Warning: this review contains spoilers. And it also doesn’t make any sense if you haven’t seen the episode. Or the series. If you don’t watch Doctor Who, or if you haven’t seen “The Time of the Doctor” yet, go back. I mean it.
To start this off: I am not mad at Steven Moffat. I remember all the cool episodes he wrote for Doctor Who, I remember Sherlock and Coupling and Doctor Who and the Curse of Fatal Death and hell, even Press Gang. But sometimes I can’t help but feel that he’s bitten off a bit more than he can actually chew. Some episodes of Doctor Who are sheer brilliance and they make me jump around in excitement and shout “This! This is Doctor Who, dammit!” while others make me nearly apologize to people.
There might be something about Doctor Who and that show’s writers. They all try so damned hard, you can feel it. They know they’re making history. They don’t want to ruin it. They want it to be Epic. And sometimes Epic means ‘Bad Wolf’ with its subtle hints all over the place and that wonderful ‘the drums, the never-ending drums’ (saying nothing of ‘don’t even blink’)… while at other times we get Jesus!Doctor resurrected by good thoughts from the whole of humanity or something like that.
That being said… I liked the way in which “The Time of the Doctor” started. I really did. My buddy Linda said she was really disappointed with the episode, but I couldn’t see it: Clara was having Christmas dinner with her family, the Doctor was off investigating a mystery with a Cyberman’s head by his side… Sure, all sorts of alien ships gathered around a planet had the potential for corny plots, but it wouldn’t be like that, right? Right? Wrong.
Problem number one: too many things. The Cyberman’s head. The Church of the Silence. Clara’s family. Time Lords. The answer to the crack in the universe (what’s behind it). The answer to what caused the crack in the universe. Weeping angels. Supposed nudity. Tasha. Tasha flirting with the Doctor. The fact that the Doctor is at his thirteenth incarnation. Do I go on?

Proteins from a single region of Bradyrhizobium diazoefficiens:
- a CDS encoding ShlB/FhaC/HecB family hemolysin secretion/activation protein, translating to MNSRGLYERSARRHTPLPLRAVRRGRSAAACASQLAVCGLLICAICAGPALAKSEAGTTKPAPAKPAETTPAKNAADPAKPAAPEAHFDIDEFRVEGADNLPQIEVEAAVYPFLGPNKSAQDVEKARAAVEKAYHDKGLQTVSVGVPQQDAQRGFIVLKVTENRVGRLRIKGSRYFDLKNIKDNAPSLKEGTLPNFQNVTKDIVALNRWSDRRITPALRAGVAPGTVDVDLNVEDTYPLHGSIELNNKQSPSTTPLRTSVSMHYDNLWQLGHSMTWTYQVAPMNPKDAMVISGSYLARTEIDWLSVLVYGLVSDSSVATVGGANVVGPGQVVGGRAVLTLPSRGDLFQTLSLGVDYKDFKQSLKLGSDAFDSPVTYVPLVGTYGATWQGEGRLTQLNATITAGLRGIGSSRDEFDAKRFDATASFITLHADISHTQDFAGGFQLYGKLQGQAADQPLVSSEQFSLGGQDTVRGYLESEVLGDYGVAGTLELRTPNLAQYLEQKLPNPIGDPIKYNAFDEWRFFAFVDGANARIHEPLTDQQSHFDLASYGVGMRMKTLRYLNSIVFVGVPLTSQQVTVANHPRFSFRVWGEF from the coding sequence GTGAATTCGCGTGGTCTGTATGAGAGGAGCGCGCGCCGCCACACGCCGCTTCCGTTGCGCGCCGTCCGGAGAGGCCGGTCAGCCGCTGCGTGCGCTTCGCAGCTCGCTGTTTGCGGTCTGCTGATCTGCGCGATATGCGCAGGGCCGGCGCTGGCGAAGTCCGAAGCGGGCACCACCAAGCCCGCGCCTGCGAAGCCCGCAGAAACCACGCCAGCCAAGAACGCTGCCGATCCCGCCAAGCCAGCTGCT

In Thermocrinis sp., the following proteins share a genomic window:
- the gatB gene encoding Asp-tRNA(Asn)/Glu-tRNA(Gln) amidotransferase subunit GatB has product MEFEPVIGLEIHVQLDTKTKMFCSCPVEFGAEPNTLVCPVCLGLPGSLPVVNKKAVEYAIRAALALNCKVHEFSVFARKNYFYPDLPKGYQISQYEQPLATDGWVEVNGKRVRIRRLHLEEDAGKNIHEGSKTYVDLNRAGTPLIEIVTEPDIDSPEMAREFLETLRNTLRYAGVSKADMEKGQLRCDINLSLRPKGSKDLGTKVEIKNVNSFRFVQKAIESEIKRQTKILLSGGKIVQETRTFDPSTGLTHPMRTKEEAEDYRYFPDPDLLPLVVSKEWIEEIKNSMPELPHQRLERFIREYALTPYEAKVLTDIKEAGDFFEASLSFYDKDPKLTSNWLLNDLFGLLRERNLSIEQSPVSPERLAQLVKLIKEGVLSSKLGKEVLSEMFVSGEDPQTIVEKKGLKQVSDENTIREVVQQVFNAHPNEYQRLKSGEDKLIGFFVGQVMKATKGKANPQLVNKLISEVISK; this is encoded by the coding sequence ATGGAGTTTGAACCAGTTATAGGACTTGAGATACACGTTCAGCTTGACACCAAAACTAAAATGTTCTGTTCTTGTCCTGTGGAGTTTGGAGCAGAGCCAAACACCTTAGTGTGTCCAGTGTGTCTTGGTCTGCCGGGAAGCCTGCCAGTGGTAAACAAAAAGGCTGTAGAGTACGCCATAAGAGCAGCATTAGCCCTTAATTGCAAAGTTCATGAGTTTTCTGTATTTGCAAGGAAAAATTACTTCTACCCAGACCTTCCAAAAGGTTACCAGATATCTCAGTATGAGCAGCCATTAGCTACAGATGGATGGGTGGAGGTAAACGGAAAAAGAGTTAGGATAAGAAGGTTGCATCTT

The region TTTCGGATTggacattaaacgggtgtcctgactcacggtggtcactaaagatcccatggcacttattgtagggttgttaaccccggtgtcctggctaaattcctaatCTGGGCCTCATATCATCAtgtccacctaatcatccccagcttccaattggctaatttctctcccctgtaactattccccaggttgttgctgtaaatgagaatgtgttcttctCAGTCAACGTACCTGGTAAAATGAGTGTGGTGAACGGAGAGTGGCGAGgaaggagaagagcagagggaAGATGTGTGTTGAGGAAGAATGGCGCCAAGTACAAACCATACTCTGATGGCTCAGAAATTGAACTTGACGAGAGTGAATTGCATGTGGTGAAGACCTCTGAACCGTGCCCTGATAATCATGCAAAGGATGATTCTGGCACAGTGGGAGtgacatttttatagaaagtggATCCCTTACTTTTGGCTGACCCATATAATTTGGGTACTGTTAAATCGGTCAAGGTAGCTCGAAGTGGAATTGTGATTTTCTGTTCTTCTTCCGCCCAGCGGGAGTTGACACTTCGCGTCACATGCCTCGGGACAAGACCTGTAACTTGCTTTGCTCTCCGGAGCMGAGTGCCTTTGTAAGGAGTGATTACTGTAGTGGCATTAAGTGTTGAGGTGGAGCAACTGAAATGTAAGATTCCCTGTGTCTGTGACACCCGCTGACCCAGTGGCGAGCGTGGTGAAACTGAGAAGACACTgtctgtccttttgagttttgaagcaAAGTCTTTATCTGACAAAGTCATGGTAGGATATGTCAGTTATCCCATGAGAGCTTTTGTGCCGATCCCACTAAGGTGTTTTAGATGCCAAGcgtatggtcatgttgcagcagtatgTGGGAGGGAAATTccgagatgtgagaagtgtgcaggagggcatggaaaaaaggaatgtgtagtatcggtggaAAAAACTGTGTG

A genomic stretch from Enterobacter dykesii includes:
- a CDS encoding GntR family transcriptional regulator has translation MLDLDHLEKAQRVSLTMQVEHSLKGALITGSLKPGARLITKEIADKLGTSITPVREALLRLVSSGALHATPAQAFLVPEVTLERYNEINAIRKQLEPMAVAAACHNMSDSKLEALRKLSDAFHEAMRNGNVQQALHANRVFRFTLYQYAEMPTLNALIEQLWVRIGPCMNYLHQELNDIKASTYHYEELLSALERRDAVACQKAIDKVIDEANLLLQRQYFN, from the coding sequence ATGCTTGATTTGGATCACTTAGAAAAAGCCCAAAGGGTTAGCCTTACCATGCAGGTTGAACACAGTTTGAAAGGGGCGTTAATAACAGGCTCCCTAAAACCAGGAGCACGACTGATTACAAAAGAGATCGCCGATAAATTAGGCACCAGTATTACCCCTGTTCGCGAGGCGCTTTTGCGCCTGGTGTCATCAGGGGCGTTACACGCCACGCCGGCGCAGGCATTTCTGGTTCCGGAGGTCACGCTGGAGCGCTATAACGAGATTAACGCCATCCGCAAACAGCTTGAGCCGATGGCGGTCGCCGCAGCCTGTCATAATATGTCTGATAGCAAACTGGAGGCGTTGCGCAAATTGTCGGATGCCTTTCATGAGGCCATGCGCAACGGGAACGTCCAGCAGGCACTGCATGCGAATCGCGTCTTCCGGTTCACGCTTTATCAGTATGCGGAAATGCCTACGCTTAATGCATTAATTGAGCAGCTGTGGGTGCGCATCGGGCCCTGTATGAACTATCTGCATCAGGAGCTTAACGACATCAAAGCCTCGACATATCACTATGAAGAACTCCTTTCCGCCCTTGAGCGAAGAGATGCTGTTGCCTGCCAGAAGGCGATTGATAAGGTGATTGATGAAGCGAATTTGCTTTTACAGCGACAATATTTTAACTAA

Look, I don’t mind a lot of details in my stories. I’m a fan of details! But too many things thrown in at the same time make things messy. And do you know why? Because of Problem number two.
Problem number two: Rushing. Ruuuuuuuuuushhhiiiiiiiiiiiiiiiiing. Was I supposed to feel sad at the Cyberman’s head dying? Because I didn’t. Do you know why? Because he was introduced this episode and got five minutes of screen time, at most. I know that the Doctor spent hundreds of years with it, but… no. I can’t bring myself to care.
What about the answer to the crack in the universe? It’s just thrown in there! Seriously, I was very curious about that, but the show went all “Yeah, it’s because we tried to blow up your TARDIS so you wouldn’t get here, and the Time Lords are on the other side.” Really? It sounds like something Moffat thought up after a day of pondering how to write this episode. There’s nothing much leading up to this.